Refining Greenberg’s (1963) Universal 20, Cinque (2005) and Dryer (2009) show that the typological distribution of the order of the four elements Demonstrative, Numeral, Adjective, and Noun is extremely uneven. There are 24 possible permutations of these elements, but only 5 of them constitute the dominant orders across languages (1i). Another 9 orders are attested, but are less frequent (1ii). The final 10 word orders are either unattested or extremely rare, accounting altogether for less than 1% of languages (1iii).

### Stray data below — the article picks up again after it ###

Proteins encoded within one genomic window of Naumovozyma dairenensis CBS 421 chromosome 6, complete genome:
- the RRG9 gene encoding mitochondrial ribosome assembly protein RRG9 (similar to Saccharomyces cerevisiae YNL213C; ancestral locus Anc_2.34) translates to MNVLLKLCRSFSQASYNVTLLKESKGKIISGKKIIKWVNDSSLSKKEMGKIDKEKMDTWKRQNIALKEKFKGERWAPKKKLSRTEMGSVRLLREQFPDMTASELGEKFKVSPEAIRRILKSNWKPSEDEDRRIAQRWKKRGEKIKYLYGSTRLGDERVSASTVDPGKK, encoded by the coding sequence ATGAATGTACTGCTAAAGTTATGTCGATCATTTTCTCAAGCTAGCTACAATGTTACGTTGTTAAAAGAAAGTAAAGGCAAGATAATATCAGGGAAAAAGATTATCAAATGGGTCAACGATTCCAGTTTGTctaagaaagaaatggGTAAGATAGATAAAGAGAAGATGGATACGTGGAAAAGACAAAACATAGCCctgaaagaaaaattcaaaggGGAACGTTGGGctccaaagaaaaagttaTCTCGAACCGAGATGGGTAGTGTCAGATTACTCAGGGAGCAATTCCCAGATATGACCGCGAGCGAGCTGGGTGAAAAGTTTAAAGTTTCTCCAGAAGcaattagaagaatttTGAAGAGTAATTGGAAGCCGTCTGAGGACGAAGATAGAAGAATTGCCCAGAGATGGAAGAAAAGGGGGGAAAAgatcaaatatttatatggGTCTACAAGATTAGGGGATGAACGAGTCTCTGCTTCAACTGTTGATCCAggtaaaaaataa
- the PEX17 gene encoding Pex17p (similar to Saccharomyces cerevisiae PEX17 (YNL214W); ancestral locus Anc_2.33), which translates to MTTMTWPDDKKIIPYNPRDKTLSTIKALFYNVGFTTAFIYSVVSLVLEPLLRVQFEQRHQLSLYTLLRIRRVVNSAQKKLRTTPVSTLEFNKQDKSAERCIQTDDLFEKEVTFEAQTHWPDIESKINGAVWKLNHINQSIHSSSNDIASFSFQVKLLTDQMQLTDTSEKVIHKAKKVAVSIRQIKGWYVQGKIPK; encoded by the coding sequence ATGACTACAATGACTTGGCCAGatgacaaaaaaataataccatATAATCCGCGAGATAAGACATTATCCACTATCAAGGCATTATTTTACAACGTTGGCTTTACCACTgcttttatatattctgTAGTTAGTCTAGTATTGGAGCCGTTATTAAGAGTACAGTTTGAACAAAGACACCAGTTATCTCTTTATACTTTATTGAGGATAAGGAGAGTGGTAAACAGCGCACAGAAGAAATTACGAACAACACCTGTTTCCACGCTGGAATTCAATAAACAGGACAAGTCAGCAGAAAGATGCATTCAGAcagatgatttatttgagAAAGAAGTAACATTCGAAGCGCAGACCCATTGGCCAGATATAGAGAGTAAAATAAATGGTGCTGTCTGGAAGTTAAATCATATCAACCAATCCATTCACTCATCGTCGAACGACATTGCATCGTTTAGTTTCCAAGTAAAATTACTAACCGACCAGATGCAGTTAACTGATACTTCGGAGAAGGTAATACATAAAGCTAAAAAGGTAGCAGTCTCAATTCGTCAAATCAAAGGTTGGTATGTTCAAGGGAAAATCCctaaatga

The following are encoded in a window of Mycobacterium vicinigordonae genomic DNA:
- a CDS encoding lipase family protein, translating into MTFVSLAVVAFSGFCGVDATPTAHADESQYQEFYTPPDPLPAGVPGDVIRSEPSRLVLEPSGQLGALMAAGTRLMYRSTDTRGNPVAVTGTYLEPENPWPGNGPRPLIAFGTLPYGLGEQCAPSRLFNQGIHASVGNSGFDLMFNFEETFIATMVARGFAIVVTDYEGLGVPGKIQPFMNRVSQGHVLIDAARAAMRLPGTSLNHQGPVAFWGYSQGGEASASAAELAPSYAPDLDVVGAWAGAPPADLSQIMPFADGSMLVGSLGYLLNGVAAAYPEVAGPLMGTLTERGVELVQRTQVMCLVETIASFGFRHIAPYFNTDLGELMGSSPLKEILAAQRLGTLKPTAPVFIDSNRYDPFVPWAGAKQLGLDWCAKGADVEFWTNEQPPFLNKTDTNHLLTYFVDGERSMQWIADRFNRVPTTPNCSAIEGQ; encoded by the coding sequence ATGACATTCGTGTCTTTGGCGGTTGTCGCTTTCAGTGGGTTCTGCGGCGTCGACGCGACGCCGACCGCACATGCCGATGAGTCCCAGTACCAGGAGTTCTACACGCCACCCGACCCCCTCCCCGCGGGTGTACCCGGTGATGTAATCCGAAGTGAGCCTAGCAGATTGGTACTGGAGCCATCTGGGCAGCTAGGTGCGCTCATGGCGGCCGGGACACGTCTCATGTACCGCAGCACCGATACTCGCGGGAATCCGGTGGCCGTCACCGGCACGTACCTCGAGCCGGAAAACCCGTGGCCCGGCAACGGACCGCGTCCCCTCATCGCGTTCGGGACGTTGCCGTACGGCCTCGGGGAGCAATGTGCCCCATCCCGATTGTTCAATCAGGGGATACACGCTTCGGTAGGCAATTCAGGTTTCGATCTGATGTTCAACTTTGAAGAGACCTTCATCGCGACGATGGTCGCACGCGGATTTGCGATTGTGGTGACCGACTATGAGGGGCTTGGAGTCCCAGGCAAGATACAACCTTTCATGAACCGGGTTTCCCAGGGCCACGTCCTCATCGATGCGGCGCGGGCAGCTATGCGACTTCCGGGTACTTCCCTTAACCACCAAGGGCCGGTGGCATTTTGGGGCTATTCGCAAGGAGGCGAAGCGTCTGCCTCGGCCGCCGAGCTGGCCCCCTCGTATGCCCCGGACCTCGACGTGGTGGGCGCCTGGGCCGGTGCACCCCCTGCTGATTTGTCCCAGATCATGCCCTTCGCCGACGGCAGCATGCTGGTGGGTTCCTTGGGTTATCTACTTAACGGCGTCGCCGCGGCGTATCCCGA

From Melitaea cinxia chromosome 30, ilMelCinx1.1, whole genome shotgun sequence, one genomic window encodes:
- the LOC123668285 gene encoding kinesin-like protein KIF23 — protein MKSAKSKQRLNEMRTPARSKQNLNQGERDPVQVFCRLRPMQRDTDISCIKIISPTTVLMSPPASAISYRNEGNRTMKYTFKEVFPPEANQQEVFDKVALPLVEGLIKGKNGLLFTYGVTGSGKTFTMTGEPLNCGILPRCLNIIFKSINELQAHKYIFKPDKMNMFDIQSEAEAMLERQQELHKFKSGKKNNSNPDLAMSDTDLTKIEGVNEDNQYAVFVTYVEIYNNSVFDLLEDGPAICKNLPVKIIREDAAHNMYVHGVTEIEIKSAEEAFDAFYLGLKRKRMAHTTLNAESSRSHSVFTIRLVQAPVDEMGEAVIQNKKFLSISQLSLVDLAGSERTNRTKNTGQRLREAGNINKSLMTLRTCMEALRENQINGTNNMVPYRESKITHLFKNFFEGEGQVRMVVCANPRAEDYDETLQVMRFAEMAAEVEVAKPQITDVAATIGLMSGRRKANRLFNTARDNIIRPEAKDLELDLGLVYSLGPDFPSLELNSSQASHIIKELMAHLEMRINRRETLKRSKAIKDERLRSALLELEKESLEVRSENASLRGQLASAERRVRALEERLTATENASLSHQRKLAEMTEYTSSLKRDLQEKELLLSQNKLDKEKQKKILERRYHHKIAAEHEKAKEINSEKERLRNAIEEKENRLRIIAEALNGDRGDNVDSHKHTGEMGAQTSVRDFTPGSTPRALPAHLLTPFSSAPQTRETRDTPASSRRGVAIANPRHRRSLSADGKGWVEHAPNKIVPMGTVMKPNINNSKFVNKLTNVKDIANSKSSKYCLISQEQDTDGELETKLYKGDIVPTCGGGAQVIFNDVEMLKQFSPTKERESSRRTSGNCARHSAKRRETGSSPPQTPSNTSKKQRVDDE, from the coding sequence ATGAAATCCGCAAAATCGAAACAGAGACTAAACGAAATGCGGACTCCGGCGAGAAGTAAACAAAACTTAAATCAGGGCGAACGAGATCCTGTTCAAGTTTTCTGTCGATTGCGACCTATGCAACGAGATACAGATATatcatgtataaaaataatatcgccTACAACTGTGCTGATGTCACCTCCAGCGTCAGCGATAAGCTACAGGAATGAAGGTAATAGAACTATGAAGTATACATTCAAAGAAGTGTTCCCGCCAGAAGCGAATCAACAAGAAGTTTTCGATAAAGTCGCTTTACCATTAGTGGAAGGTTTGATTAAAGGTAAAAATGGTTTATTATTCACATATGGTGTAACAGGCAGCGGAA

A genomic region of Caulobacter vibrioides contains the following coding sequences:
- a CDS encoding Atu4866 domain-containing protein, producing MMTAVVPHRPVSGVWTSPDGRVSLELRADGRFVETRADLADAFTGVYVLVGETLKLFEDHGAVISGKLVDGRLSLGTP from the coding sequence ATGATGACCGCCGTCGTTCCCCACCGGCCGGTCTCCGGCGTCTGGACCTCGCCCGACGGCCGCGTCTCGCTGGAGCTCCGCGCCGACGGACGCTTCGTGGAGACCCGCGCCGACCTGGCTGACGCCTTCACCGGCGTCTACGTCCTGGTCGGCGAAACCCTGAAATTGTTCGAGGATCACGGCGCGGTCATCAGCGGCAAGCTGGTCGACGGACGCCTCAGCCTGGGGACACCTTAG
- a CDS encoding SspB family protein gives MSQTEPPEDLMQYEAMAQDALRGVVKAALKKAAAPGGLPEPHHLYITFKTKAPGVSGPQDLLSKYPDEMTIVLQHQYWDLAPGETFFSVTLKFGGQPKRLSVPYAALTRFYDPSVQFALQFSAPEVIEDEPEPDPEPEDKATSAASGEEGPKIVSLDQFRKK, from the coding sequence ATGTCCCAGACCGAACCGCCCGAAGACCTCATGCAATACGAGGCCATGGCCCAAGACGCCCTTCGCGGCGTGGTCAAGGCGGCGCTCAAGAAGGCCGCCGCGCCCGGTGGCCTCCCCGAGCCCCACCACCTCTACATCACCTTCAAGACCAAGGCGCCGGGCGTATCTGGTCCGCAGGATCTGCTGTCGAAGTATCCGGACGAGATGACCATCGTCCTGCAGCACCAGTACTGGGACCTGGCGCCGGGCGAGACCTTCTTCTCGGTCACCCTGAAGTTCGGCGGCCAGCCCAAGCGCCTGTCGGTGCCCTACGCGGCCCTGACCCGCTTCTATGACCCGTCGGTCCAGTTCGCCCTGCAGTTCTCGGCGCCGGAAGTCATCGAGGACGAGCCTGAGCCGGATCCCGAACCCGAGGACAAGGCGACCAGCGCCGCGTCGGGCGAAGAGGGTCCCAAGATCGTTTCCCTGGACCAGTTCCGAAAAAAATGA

Cinque’s syntactic account of these generalizations is based on the assumption that the base order is as shown in (2), and on a constraint on movement.

In this proposal, neither head movement nor the movement of any constituent that does not contain the NP is allowed. Different types of permitted movements are assigned different costs, expressed as degrees of markedness. Roll-up movement...

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